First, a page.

Verizon is gonna axe its 'unlimited' data hogs

Charles 9
Silver badge

Re: Obviously not actually unlimited

Well, at least casinos RESERVE the right to evict unwanted patrons provided the law doesn't prevent them from doing so. They're just like any other public-facing establishment in that regard. Plus they tend to be up-front about it.

Whereas this whole "unlimited" business smacks of False Advertising: something that can be taken to court.

0
0

Is! Yahoo! dead?! Why! web! biz! will! rename! to! Altaba! – the! truth!

Charles 9
Silver badge

Re: Never understand why advertising wasn't their focus

Because in advertising, there's only room for one at the top. Also-ran quickly get pressured and squeezed out unless they have alternate revenue streams like Microsoft and Bing. Yahoo was probably trying for those alternate streams, but it's already final table and Google already holds 90% of the chips.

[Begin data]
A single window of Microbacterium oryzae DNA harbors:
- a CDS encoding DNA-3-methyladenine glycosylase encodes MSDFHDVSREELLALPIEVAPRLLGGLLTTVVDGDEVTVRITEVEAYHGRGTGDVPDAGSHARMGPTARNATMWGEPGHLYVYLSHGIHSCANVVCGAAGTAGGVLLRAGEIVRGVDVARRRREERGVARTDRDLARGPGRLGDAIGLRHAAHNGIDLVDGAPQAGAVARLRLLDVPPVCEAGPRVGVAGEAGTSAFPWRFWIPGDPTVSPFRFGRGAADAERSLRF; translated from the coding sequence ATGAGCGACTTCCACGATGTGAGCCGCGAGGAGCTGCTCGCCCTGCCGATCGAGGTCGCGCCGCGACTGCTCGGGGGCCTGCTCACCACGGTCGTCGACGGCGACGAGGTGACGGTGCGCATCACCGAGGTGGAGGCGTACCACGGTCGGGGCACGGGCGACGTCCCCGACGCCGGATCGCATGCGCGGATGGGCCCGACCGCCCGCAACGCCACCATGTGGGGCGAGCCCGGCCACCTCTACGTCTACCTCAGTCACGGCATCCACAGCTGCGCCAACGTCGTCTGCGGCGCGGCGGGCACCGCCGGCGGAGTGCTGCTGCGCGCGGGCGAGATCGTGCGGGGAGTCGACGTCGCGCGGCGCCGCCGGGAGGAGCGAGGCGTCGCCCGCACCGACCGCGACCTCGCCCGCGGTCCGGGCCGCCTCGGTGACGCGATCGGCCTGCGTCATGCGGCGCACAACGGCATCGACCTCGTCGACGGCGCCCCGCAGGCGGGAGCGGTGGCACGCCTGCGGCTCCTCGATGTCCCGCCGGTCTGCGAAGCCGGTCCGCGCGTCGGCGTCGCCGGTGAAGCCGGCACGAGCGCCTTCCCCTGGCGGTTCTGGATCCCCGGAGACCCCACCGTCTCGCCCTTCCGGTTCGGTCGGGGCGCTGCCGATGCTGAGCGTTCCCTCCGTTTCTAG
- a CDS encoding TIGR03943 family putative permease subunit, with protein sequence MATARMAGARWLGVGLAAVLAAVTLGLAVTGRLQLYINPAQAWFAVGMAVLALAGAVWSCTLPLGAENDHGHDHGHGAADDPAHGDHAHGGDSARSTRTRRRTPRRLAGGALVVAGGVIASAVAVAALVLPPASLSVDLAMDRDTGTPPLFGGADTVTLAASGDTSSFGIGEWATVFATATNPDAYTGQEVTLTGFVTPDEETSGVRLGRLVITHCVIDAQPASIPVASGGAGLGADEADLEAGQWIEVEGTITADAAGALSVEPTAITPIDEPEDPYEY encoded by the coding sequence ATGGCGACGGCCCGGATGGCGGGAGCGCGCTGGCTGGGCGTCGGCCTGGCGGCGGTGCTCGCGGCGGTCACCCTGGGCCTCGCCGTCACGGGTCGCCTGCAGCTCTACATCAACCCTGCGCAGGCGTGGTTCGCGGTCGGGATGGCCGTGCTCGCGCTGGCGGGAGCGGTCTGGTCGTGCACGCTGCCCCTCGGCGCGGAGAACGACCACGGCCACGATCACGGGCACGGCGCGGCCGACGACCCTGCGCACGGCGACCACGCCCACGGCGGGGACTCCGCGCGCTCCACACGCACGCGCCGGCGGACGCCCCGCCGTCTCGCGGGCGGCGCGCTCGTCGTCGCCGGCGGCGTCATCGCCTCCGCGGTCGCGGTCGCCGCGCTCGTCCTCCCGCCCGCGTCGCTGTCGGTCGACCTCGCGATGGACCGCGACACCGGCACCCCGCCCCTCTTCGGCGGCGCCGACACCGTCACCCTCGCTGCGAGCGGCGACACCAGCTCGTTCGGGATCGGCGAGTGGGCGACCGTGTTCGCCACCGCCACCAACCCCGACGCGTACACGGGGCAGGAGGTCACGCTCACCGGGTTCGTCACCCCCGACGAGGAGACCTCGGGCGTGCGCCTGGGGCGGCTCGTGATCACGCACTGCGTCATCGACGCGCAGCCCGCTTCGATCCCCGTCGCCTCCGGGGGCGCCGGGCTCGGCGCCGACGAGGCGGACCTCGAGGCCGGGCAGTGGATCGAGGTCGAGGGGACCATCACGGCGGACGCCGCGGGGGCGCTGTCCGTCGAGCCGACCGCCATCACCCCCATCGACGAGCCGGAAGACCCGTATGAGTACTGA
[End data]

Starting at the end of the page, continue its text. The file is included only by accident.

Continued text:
0
0
Charles 9
Silver badge

Re: In upside down world ...

After all, how do you get a CEO to sign onto what's essentially a sinking ship? Businesspeople are savvy enough to demand guaranteed perks or they won't sign, and sinking ships can't exactly wait.

2
1

BT will HATE us for this one weird 5G trick

Charles 9
Silver badge

Re: Declutter!

But can't that backfire as well? TOO MANY signs results in confusion, accident, profit?

0
0

CES 2017 roundup: The good, the bad, and the frankly bonkers

Charles 9
Silver badge

Re: You missed out the

Unless it's at YOUR direction. Otherwise, it isn't a selfie if you're using a Bluetooth trigger (because you're not holding the camera).

1
1
Charles 9
Silver badge